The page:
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Motorcycle driver in front of VTTI entrance

As the weather warms up, motorcycle riding season is kicking into full gear. In honor of Motorcycle Safety Awareness Month, the Virginia Tech Transportation Institute (VTTI) would like to offer some tips and things to consider to keep riders safe on the road:

  • Ride within your ability.
    • You’re excited to get on your bike. How often have you been riding recently?
    • Lack of knowledge or skill can increase a rider’s crash\near-crash risk by nine times. Work in some practice riding. Take it slow.
    • When riding with one or more other riders through curves, risk of crashing or nearly crashing is 15 times higher than when you’re riding by yourself.
  • While taking in the scenery, look out for other vehicles, especially at intersections.
    • Riders are 40 times more likely to get into a crash near an uncontrolled intersection than they are when riding down the highway.
  • Motorcycle riders may not be able to stop as quickly as they think they can.
    • When comparing how hard drivers and riders brake during crashes and near-crashes, VTTI’s data indicates that drivers consistently out-performed riders.
    • In the Motorcycle Safety Foundation 100 Study (MSF100) conducted by VTTI, the most common near-crash is riders nearly running into the back of a vehicle in front of them.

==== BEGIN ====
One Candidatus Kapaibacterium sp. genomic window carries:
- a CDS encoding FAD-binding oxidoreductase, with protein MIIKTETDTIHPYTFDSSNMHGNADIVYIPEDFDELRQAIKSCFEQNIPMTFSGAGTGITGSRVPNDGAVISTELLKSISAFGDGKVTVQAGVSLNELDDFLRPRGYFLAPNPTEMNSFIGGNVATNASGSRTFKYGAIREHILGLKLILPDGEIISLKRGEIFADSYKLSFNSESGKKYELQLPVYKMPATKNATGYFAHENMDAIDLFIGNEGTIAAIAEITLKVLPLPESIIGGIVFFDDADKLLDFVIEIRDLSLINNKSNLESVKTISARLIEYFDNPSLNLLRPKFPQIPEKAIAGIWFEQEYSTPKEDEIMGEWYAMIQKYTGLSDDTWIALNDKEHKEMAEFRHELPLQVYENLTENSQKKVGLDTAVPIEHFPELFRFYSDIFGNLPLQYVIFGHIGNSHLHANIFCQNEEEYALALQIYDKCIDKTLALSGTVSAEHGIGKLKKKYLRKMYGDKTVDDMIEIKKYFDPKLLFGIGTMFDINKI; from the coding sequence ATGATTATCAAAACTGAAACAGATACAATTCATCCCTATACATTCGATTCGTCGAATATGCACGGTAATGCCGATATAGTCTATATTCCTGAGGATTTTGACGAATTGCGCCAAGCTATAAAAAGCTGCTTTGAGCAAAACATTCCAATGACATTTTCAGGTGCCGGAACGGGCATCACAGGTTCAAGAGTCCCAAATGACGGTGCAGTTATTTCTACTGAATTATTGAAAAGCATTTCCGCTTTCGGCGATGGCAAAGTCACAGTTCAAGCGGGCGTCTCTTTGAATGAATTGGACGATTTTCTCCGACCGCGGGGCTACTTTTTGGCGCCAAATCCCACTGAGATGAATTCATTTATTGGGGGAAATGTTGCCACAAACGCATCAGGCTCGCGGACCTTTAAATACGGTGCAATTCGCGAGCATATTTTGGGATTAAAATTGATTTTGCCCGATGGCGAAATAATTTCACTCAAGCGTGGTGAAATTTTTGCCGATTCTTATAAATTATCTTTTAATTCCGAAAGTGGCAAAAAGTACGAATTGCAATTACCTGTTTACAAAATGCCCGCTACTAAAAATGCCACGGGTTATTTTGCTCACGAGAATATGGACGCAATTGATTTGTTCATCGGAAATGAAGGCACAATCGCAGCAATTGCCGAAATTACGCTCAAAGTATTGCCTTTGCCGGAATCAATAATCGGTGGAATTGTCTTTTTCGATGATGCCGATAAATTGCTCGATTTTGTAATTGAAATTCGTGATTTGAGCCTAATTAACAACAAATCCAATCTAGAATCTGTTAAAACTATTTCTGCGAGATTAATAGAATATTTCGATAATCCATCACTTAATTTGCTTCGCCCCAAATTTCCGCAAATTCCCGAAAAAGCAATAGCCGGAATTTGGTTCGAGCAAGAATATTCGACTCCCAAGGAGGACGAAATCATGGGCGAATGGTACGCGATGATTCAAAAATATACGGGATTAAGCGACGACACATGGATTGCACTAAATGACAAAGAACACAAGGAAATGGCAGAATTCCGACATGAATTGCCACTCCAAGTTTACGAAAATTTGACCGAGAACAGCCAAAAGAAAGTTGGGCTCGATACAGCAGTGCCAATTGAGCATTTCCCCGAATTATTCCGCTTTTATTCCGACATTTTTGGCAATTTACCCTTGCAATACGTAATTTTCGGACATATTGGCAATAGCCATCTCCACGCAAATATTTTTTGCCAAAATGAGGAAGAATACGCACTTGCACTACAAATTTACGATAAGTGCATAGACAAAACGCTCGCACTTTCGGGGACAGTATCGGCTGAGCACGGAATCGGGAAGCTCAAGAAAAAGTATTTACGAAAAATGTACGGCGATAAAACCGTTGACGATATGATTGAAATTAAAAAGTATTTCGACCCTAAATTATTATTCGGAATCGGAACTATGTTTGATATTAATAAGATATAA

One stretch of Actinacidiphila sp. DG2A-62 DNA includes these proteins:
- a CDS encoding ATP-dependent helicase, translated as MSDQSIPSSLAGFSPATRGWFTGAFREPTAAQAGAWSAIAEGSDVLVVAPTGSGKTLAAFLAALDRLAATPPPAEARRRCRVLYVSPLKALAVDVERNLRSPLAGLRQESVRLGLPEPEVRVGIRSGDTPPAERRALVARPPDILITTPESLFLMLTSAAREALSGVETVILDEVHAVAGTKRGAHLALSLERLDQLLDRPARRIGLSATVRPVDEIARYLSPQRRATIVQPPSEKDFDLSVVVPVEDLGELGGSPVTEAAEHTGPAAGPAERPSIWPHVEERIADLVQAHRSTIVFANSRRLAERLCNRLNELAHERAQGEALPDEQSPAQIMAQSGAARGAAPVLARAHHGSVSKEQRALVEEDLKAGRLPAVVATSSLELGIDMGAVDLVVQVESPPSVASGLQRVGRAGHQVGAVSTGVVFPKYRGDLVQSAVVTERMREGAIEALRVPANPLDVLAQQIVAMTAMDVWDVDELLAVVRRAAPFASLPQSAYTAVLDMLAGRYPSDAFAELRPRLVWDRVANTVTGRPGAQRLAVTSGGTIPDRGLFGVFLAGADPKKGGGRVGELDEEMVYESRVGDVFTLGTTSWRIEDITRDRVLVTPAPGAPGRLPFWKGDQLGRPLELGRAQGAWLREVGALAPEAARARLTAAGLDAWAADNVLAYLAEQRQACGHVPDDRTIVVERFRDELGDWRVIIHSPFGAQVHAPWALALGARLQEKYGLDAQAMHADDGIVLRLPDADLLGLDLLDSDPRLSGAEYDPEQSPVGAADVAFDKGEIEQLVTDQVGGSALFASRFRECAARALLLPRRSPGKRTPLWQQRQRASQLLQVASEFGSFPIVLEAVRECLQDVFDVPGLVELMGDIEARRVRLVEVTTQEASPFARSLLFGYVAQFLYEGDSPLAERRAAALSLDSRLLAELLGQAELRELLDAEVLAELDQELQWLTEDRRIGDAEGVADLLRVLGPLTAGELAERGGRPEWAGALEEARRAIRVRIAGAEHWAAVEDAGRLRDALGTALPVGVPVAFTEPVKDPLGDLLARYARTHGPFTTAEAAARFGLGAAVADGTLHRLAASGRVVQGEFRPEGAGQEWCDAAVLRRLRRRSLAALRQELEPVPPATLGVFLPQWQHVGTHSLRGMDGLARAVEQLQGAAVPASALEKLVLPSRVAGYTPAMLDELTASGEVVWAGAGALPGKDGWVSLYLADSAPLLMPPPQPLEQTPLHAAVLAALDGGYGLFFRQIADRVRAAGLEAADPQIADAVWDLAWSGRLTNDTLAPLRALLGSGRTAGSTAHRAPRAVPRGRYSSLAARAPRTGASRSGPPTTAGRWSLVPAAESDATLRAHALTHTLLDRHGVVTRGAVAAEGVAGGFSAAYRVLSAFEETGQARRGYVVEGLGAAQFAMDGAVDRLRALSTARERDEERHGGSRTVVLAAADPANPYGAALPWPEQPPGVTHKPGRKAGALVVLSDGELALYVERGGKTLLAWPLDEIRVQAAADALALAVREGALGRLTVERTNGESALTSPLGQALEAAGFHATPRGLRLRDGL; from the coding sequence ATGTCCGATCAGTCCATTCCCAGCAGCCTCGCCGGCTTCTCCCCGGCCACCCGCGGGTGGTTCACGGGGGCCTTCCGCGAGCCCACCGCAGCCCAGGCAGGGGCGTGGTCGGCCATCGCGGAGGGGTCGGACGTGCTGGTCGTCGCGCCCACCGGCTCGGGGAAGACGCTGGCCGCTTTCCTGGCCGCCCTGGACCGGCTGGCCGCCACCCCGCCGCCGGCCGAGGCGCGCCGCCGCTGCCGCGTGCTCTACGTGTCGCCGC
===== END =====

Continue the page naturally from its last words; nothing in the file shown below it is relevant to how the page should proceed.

• When riding, you likely should follow further back than you do in your car.
  • Have you had a crash or a near-crash?
    • Riders who experience one crash or near-crash are likely to experience more than one.
    • In the MSF100, one out of four people accounted for three out of four crashes and near-crashes.
    • If you ‘fall’ into this category, give some thought to what you can do differently.
      • More practice?
      • Give yourself more time for the prep and the ride?
      • Spend some time in a less challenging road environment or parking lot?
      • Take a course?
  • Riding aggressively increases the risk of a crash or near crash by 18 times.

Interested in partnering with VTTI on motorcycle technology and safety research? Visit our Motorcycle Research page to learn more.

Contact

  • 540-231-1500
  • 540-231-1555

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